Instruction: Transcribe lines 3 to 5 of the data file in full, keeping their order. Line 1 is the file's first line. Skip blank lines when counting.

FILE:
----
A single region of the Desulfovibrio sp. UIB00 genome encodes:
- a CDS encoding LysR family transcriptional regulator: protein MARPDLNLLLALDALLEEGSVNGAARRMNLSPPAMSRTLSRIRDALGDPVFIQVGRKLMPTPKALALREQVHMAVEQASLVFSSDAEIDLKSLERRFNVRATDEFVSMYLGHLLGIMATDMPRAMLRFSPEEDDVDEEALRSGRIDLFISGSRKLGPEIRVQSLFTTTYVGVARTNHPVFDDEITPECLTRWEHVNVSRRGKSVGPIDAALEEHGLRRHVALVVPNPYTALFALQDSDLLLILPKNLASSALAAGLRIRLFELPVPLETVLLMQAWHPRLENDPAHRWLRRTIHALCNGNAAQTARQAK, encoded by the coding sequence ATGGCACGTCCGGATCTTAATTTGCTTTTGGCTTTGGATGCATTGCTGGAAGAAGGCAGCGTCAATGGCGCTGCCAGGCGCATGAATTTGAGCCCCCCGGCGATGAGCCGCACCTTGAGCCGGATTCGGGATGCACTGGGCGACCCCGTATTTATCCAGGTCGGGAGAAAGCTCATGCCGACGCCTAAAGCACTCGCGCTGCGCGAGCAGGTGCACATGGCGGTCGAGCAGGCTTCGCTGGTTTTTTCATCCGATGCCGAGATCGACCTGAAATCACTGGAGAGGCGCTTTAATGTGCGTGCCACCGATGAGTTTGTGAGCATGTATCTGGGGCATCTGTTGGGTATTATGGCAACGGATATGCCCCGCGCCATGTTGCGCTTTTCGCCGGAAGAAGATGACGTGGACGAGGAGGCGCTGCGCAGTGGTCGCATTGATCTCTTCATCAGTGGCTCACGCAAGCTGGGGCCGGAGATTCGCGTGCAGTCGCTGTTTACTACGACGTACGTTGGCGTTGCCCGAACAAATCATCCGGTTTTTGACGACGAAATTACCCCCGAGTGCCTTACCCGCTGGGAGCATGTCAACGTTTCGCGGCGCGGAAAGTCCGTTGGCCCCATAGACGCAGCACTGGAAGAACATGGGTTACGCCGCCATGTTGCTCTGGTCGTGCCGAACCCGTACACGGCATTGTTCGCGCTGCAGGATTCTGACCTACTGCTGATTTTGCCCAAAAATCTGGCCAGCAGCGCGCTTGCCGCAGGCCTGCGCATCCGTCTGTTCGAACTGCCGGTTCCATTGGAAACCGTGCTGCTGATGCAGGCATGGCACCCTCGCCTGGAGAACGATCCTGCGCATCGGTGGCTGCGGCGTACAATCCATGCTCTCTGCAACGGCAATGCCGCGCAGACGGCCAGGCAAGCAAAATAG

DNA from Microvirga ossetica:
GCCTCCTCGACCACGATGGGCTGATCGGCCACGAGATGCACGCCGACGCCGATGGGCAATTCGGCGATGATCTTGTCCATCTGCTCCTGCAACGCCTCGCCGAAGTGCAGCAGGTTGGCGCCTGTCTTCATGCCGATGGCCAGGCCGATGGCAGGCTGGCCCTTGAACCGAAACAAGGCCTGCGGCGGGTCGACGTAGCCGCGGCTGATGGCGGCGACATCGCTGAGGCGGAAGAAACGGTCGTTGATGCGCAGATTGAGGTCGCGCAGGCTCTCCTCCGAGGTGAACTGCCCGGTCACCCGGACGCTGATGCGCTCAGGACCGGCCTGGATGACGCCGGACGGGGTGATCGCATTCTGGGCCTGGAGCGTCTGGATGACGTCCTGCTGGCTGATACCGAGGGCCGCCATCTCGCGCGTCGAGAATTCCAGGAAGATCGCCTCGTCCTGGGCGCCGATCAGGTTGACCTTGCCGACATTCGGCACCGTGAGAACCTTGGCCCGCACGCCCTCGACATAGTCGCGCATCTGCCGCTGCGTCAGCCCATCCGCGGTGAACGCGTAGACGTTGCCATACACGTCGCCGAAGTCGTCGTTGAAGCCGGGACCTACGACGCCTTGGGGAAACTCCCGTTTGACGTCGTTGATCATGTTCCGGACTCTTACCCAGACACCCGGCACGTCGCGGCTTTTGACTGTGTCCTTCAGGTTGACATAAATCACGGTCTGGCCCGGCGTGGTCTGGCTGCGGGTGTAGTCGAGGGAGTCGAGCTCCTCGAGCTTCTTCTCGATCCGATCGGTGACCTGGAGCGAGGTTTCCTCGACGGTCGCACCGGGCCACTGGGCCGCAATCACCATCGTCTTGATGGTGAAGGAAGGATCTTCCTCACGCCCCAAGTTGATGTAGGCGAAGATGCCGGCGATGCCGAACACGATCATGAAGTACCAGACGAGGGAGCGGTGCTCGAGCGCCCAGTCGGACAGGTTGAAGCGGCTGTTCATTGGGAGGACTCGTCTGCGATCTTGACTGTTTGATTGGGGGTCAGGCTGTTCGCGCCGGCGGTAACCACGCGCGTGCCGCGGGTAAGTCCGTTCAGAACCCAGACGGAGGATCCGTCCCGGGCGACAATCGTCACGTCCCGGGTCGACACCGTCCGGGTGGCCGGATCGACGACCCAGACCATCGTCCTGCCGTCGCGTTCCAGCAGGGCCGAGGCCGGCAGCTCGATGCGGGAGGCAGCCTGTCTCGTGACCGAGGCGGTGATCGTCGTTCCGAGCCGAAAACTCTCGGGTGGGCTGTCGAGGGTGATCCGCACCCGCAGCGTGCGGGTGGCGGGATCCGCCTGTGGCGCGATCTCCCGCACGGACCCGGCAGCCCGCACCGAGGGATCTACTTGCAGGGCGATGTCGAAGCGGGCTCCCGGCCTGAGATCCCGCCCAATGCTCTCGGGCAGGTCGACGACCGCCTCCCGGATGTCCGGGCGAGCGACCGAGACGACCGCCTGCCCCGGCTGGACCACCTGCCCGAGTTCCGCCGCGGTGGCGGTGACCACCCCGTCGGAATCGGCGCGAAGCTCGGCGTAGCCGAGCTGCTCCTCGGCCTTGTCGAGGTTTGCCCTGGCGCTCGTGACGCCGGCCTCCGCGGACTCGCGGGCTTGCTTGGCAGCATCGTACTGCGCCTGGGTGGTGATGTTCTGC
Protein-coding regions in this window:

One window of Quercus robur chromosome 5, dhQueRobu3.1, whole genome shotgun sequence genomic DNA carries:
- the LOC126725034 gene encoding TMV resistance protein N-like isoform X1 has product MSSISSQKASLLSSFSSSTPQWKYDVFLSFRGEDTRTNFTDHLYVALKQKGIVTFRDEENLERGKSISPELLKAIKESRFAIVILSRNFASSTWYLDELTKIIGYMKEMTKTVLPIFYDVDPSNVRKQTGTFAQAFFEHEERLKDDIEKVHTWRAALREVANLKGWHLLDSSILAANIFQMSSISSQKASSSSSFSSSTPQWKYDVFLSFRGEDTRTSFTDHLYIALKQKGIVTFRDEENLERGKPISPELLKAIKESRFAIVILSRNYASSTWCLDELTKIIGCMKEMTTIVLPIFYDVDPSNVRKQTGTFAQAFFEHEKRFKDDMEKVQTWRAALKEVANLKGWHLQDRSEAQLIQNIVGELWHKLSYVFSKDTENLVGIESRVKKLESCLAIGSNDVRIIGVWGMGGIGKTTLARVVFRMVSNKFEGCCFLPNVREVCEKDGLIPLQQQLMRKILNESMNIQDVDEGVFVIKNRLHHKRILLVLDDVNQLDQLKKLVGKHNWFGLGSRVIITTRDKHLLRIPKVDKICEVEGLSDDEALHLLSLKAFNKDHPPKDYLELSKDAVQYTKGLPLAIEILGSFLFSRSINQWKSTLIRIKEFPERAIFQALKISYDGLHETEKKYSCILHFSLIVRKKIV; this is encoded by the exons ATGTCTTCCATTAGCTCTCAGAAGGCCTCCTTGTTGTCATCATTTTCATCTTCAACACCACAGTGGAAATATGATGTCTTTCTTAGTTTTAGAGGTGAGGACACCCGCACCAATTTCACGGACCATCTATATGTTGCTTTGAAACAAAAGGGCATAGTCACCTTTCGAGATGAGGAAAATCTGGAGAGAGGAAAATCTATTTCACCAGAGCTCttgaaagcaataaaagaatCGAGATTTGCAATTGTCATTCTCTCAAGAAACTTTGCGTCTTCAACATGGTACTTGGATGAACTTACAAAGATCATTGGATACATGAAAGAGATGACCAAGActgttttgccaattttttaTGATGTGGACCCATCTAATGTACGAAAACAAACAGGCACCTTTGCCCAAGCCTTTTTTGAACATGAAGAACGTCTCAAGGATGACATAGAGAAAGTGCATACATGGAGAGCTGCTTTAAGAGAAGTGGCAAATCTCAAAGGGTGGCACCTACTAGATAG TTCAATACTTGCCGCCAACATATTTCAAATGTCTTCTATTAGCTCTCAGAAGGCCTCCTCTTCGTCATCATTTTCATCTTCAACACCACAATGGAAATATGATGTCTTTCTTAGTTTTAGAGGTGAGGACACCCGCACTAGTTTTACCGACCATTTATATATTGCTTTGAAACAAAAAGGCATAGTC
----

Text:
DNA from Microvirga ossetica:
GCCTCCTCGACCACGATGGGCTGATCGGCCACGAGATGCACGCCGACGCCGATGGGCAATTCGGCGATGATCTTGTCCATCTGCTCCTGCAACGCCTCGCCGAAGTGCAGCAGGTTGGCGCCTGTCTTCATGCCGATGGCCAGGCCGATGGCAGGCTGGCCCTTGAACCGAAACAAGGCCTGCGGCGGGTCGACGTAGCCGCGGCTGATGGCGGCGACATCGCTGAGGCGGAAGAAACGGTCGTTGATGCGCAGATTGAGGTCGCGCAGGCTCTCCTCCGAGGTGAACTGCCCGGTCACCCGGACGCTGATGCGCTCAGGACCGGCCTGGATGACGCCGGACGGGGTGATCGCATTCTGGGCCTGGAGCGTCTGGATGACGTCCTGCTGGCTGATACCGAGGGCCGCCATCTCGCGCGTCGAGAATTCCAGGAAGATCGCCTCGTCCTGGGCGCCGATCAGGTTGACCTTGCCGACATTCGGCACCGTGAGAACCTTGGCCCGCACGCCCTCGACATAGTCGCGCATCTGCCGCTGCGTCAGCCCATCCGCGGTGAACGCGTAGACGTTGCCATACACGTCGCCGAAGTCGTCGTTGAAGCCGGGACCTACGACGCCTTGGGGAAACTCCCGTTTGACGTCGTTGATCATGTTCCGGACTCTTACCCAGACACCCGGCACGTCGCGGCTTTTGACTGTGTCCTTCAGGTTGACATAAATCACGGTCTGGCCCGGCGTGGTCTGGCTGCGGGTGTAGTCGAGGGAGTCGAGCTCCTCGAGCTTCTTCTCGATCCGATCGGTGACCTGGAGCGAGGTTTCCTCGACGGTCGCACCGGGCCACTGGGCCGCAATCACCATCGTCTTGATGGTGAAGGAAGGATCTTCCTCACGCCCCAAGTTGATGTAGGCGAAGATGCCGGCGATGCCGAACACGATCATGAAGTACCAGACGAGGGAGCGGTGCTCGAGCGCCCAGTCGGACAGGTTGAAGCGGCTGTTCATTGGGAGGACTCGTCTGCGATCTTGACTGTTTGATTGGGGGTCAGGCTGTTCGCGCCGGCGGTAACCACGCGCGTGCCGCGGGTAAGTCCGTTCAGAACCCAGACGGAGGATCCGTCCCGGGCGACAATCGTCACGTCCCGGGTCGACACCGTCCGGGTGGCCGGATCGACGACCCAGACCATCGTCCTGCCGTCGCGTTCCAGCAGGGCCGAGGCCGGCAGCTCGATGCGGGAGGCAGCCTGTCTCGTGACCGAGGCGGTGATCGTCGTTCCGAGCCGAAAACTCTCGGGTGGGCTGTCGAGGGTGATCCGCACCCGCAGCGTGCGGGTGGCGGGATCCGCCTGTGGCGCGATCTCCCGCACGGACCCGGCAGCCCGCACCGAGGGATCTACTTGCAGGGCGATGTCGAAGCGGGCTCCCGGCCTGAGATCCCGCCCAATGCTCTCGGGCAGGTCGACGACCGCCTCCCGGATGTCCGGGCGAGCGACCGAGACGACCGCCTGCCCCGGCTGGACCACCTGCCCGAGTTCCGCCGCGGTGGCGGTGACCACCCCGTCGGAATCGGCGCGAAGCTCGGCGTAGCCGAGCTGCTCCTCGGCCTTGTCGAGGTTTGCCCTGGCGCTCGTGACGCCGGCCTCCGCGGACTCGCGGGCTTGCTTGGCAGCATCGTACTGCGCCTGGGTGGTGATGTTCTGC
Protein-coding regions in this window: